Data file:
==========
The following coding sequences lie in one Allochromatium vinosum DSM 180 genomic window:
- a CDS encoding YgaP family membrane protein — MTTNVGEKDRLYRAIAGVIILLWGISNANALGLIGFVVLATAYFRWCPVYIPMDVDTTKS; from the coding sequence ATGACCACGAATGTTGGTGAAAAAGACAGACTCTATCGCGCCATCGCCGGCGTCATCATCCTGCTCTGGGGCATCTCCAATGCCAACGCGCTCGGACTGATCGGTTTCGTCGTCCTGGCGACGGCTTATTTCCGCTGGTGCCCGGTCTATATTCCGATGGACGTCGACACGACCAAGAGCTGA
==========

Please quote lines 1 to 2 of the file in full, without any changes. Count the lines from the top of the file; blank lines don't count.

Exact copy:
The following coding sequences lie in one Allochromatium vinosum DSM 180 genomic window:
- a CDS encoding YgaP family membrane protein — MTTNVGEKDRLYRAIAGVIILLWGISNANALGLIGFVVLATAYFRWCPVYIPMDVDTTKS; from the coding sequence ATGACCACGAATGTTGGTGAAAAAGACAGACTCTATCGCGCCATCGCCGGCGTCATCATCCTGCTCTGGGGCATCTCCAATGCCAACGCGCTCGGACTGATCGGTTTCGTCGTCCTGGCGACGGCTTATTTCCGCTGGTGCCCGGTCTATATTCCGATGGACGTCGACACGACCAAGAGCTGA